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Open SimEvents library




simevents opens the main SimEvents® library.

SimEvents integrates discrete-event system modeling into the Simulink® time-based framework. In time-based systems, a signal changes value in response to the simulation clock, and state updates occur synchronously with time. In discrete-event or event-based systems, state transitions depend on asynchronous discrete incidents called events.

SimEvents provides a discrete-event simulation engine and component library for analyzing event-driven system models and optimizing performance characteristics such as latency, throughput, and packet loss. Queues, servers, switches, and other predefined blocks enable you to model routing, processing delays, and prioritization for scheduling and communication.

In SimEvents:

  • Entity — A discrete item or object of interest based on the application domain. For example an entity can represent vehicles arriving at a gas station, messages within a communication network, planes on a runway, or trains within a signaling system.

  • Event — Asynchronous discrete incidents. For example, an event can represent an entity entry to a block or entity departure from a block.

  • Event Action — A custom action invoked by an event. You can customize event actions using MATLAB® code that performs calculations and Simulink function calls.

SimEvents blocks can produce, process, and route entities. The blocks can also attach data to entities and manipulate entity data using event actions.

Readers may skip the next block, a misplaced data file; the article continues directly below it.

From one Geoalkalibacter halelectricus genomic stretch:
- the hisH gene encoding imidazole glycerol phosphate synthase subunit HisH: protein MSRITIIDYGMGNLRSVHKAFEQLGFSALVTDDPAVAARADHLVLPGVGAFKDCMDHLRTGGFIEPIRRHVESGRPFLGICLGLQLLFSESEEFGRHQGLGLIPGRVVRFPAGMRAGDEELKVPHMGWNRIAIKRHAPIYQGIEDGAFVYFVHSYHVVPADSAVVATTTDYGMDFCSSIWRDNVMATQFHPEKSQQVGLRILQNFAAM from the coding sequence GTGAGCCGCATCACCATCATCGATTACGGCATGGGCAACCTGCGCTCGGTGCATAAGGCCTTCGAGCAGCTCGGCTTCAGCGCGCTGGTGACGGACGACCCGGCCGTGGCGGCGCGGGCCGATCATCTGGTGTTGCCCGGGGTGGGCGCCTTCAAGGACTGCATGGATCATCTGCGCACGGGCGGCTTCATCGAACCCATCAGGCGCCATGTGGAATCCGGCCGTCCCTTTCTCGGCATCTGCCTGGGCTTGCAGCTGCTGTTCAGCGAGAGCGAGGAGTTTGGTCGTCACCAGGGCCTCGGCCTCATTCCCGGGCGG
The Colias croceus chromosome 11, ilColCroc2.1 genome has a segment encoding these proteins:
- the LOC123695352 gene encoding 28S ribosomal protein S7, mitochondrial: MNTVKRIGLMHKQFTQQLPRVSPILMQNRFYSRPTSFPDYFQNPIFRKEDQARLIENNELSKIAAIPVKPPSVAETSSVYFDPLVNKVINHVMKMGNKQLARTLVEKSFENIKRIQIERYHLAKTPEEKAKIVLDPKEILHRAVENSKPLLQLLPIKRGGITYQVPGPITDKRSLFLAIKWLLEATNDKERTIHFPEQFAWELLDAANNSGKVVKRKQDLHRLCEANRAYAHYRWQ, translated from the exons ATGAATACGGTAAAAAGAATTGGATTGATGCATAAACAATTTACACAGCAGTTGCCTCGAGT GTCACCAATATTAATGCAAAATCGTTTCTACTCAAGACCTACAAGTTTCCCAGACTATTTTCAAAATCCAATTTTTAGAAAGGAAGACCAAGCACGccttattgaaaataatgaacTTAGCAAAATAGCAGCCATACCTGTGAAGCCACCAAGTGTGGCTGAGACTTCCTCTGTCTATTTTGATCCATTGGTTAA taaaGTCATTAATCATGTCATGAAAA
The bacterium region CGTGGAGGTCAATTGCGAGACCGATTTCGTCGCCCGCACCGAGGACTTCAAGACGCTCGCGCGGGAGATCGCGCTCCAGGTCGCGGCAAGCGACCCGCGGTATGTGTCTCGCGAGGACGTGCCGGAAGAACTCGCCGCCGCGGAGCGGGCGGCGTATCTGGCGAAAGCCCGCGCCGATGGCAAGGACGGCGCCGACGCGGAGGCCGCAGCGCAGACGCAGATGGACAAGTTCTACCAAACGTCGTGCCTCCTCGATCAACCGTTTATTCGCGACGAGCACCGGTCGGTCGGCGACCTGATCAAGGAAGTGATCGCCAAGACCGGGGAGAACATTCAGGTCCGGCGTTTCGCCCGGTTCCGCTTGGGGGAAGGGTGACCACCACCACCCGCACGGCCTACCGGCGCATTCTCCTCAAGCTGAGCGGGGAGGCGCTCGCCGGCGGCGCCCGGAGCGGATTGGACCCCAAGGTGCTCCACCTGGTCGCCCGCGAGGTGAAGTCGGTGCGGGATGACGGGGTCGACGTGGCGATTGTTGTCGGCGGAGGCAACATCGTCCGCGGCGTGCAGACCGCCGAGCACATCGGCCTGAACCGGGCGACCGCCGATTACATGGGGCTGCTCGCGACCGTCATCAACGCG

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Open the SimEvents library and use the blocks from the library to build a queuing system that generates entities, queues them in a specified order, services them to change their attributes, and terminates them to represent their departure. For more information, see A Simple Queuing System.


Open the SimEvents library and use the blocks to model a single-queue single-server system with a single traffic source and an infinite storage capacity. In the notation, the M stands for Markovian; M/M/1 means that the system has a Poisson arrival process, an exponential service time distribution, and one server. Queuing theory provides exact theoretical results for some performance measures of an M/M/1 queuing system and this model makes it easy to compare empirical results with the corresponding theoretical results. For more information, see M/M/1 Queuing System.

Introduced in R2011b